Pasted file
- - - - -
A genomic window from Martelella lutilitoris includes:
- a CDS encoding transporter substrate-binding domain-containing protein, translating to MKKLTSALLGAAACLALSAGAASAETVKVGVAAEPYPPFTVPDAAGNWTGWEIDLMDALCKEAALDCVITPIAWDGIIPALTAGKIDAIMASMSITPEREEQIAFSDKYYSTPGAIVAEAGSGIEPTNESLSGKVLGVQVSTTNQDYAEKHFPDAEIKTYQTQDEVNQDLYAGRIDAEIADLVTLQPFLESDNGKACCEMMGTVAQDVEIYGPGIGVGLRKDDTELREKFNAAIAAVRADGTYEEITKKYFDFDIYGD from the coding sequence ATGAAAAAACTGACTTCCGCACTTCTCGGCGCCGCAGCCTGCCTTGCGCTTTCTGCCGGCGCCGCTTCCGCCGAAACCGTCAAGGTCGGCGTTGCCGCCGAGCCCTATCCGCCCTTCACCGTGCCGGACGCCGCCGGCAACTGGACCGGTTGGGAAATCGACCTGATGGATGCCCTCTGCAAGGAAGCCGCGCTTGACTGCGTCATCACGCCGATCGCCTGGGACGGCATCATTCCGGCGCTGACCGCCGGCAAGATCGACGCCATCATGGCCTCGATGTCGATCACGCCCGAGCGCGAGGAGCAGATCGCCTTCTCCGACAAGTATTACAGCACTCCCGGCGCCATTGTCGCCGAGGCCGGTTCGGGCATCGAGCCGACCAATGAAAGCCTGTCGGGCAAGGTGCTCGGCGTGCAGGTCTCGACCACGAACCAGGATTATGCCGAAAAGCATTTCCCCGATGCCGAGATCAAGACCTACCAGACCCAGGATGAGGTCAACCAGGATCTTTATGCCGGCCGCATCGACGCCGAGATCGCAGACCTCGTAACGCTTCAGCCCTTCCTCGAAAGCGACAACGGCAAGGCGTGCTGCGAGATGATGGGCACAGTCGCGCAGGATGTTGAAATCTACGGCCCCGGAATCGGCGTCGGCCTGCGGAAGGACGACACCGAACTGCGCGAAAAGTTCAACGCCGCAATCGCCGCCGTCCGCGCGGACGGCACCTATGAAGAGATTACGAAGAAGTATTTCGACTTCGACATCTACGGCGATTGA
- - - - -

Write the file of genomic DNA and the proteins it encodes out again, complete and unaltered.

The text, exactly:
A genomic window from Martelella lutilitoris includes:
- a CDS encoding transporter substrate-binding domain-containing protein, translating to MKKLTSALLGAAACLALSAGAASAETVKVGVAAEPYPPFTVPDAAGNWTGWEIDLMDALCKEAALDCVITPIAWDGIIPALTAGKIDAIMASMSITPEREEQIAFSDKYYSTPGAIVAEAGSGIEPTNESLSGKVLGVQVSTTNQDYAEKHFPDAEIKTYQTQDEVNQDLYAGRIDAEIADLVTLQPFLESDNGKACCEMMGTVAQDVEIYGPGIGVGLRKDDTELREKFNAAIAAVRADGTYEEITKKYFDFDIYGD from the coding sequence ATGAAAAAACTGACTTCCGCACTTCTCGGCGCCGCAGCCTGCCTTGCGCTTTCTGCCGGCGCCGCTTCCGCCGAAACCGTCAAGGTCGGCGTTGCCGCCGAGCCCTATCCGCCCTTCACCGTGCCGGACGCCGCCGGCAACTGGACCGGTTGGGAAATCGACCTGATGGATGCCCTCTGCAAGGAAGCCGCGCTTGACTGCGTCATCACGCCGATCGCCTGGGACGGCATCATTCCGGCGCTGACCGCCGGCAAGATCGACGCCATCATGGCCTCGATGTCGATCACGCCCGAGCGCGAGGAGCAGATCGCCTTCTCCGACAAGTATTACAGCACTCCCGGCGCCATTGTCGCCGAGGCCGGTTCGGGCATCGAGCCGACCAATGAAAGCCTGTCGGGCAAGGTGCTCGGCGTGCAGGTCTCGACCACGAACCAGGATTATGCCGAAAAGCATTTCCCCGATGCCGAGATCAAGACCTACCAGACCCAGGATGAGGTCAACCAGGATCTTTATGCCGGCCGCATCGACGCCGAGATCGCAGACCTCGTAACGCTTCAGCCCTTCCTCGAAAGCGACAACGGCAAGGCGTGCTGCGAGATGATGGGCACAGTCGCGCAGGATGTTGAAATCTACGGCCCCGGAATCGGCGTCGGCCTGCGGAAGGACGACACCGAACTGCGCGAAAAGTTCAACGCCGCAATCGCCGCCGTCCGCGCGGACGGCACCTATGAAGAGATTACGAAGAAGTATTTCGACTTCGACATCTACGGCGATTGA